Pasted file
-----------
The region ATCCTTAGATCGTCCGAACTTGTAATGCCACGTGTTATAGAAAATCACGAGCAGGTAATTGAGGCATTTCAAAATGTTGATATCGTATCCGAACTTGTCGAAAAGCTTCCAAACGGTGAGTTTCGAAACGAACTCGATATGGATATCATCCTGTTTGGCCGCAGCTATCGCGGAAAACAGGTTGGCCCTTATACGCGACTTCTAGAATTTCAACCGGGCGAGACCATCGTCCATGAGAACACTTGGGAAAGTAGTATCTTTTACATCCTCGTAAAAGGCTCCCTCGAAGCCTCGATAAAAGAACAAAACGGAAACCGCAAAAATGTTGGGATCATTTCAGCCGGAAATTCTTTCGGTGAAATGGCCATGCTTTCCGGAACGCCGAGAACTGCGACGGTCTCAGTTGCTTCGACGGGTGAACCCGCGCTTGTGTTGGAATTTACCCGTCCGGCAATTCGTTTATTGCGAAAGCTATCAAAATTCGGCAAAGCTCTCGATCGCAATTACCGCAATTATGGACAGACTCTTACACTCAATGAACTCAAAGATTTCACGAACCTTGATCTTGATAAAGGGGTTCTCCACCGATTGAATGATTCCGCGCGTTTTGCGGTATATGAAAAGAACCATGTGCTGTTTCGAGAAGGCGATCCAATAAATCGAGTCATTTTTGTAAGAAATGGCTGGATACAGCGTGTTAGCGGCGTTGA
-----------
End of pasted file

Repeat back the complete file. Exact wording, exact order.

The region ATCCTTAGATCGTCCGAACTTGTAATGCCACGTGTTATAGAAAATCACGAGCAGGTAATTGAGGCATTTCAAAATGTTGATATCGTATCCGAACTTGTCGAAAAGCTTCCAAACGGTGAGTTTCGAAACGAACTCGATATGGATATCATCCTGTTTGGCCGCAGCTATCGCGGAAAACAGGTTGGCCCTTATACGCGACTTCTAGAATTTCAACCGGGCGAGACCATCGTCCATGAGAACACTTGGGAAAGTAGTATCTTTTACATCCTCGTAAAAGGCTCCCTCGAAGCCTCGATAAAAGAACAAAACGGAAACCGCAAAAATGTTGGGATCATTTCAGCCGGAAATTCTTTCGGTGAAATGGCCATGCTTTCCGGAACGCCGAGAACTGCGACGGTCTCAGTTGCTTCGACGGGTGAACCCGCGCTTGTGTTGGAATTTACCCGTCCGGCAATTCGTTTATTGCGAAAGCTATCAAAATTCGGCAAAGCTCTCGATCGCAATTACCGCAATTATGGACAGACTCTTACACTCAATGAACTCAAAGATTTCACGAACCTTGATCTTGATAAAGGGGTTCTCCACCGATTGAATGATTCCGCGCGTTTTGCGGTATATGAAAAGAACCATGTGCTGTTTCGAGAAGGCGATCCAATAAATCGAGTCATTTTTGTAAGAAATGGCTGGATACAGCGTGTTAGCGGCGTTGA